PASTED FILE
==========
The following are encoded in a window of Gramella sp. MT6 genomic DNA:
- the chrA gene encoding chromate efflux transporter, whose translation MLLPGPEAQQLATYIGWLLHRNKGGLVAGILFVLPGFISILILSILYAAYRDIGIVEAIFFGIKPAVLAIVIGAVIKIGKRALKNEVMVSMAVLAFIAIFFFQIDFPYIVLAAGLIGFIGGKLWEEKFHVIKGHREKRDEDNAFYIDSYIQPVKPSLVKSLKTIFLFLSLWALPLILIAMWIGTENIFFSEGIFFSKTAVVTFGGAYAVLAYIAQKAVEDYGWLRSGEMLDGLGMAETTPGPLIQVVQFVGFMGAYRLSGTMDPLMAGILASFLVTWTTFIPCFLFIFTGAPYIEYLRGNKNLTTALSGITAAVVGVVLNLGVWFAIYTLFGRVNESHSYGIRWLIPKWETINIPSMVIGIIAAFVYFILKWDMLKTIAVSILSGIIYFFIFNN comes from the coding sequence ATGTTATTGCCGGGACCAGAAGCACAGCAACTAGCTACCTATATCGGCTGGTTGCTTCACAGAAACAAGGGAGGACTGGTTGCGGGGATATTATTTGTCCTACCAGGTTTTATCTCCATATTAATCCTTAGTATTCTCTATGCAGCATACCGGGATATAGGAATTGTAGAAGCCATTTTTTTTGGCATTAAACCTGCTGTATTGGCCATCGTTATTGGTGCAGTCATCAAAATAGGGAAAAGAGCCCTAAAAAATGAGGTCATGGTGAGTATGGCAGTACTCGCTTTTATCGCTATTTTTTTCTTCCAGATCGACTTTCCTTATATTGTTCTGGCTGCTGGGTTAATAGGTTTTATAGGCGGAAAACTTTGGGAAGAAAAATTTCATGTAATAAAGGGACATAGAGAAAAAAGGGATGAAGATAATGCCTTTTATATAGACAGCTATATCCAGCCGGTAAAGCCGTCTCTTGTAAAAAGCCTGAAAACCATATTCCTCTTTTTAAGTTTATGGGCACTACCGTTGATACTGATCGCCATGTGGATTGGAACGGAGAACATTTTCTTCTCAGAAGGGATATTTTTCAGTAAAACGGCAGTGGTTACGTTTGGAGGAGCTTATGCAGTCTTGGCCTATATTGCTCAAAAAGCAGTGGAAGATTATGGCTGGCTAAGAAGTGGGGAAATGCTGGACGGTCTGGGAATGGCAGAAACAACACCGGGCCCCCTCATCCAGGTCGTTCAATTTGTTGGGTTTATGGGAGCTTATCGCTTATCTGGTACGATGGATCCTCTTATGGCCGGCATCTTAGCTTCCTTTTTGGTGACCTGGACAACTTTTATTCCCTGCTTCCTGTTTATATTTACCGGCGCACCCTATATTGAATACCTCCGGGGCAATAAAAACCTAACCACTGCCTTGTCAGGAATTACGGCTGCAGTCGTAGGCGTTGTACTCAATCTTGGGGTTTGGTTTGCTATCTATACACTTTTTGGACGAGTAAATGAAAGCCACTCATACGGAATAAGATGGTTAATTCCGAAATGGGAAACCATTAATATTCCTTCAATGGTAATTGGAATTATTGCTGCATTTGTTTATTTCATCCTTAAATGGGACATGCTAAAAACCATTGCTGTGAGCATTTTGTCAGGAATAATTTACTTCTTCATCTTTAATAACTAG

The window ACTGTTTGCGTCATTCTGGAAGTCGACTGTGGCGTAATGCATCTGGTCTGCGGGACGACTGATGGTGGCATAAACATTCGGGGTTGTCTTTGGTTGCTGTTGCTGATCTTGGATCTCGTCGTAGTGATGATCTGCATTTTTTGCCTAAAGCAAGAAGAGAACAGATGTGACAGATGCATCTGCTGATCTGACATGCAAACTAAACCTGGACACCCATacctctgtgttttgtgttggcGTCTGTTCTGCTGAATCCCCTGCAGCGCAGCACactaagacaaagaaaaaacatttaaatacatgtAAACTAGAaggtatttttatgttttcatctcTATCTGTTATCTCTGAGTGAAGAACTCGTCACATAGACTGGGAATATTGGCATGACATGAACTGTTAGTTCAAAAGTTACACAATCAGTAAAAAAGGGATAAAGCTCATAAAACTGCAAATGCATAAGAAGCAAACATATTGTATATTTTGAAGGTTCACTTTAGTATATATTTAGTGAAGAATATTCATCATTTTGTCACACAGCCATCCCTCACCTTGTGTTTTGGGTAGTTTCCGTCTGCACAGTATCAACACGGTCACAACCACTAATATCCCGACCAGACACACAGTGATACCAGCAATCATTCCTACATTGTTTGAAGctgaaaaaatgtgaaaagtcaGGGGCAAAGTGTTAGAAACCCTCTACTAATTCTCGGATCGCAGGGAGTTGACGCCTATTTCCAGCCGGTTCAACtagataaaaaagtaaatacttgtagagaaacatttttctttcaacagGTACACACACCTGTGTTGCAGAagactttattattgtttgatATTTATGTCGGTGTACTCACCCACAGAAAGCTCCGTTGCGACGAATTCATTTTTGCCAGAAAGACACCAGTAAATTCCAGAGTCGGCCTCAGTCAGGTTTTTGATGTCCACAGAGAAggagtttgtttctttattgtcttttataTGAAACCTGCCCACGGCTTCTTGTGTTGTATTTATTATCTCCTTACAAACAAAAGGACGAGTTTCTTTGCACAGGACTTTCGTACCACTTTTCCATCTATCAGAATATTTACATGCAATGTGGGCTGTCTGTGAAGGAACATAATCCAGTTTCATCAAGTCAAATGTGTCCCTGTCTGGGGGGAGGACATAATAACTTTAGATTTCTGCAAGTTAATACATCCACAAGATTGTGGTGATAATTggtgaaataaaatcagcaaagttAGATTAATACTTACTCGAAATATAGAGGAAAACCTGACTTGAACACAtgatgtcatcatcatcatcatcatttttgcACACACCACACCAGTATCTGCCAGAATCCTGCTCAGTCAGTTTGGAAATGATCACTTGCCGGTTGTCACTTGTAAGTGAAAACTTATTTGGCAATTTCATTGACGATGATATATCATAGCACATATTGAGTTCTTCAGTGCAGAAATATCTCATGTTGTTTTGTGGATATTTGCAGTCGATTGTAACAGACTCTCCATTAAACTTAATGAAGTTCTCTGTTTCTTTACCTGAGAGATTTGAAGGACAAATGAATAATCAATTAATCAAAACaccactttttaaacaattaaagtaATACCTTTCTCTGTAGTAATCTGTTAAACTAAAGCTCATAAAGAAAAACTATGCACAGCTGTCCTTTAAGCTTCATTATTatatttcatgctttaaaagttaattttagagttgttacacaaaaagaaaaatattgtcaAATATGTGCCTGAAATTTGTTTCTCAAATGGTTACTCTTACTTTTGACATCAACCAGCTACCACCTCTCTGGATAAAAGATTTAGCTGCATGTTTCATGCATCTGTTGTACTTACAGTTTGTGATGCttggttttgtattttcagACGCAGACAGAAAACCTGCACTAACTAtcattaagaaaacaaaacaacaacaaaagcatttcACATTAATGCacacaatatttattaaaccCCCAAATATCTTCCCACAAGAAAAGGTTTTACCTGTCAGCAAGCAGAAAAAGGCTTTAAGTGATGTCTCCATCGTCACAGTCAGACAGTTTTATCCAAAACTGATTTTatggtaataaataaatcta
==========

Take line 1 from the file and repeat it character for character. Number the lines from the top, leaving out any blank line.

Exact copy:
The following are encoded in a window of Gramella sp. MT6 genomic DNA: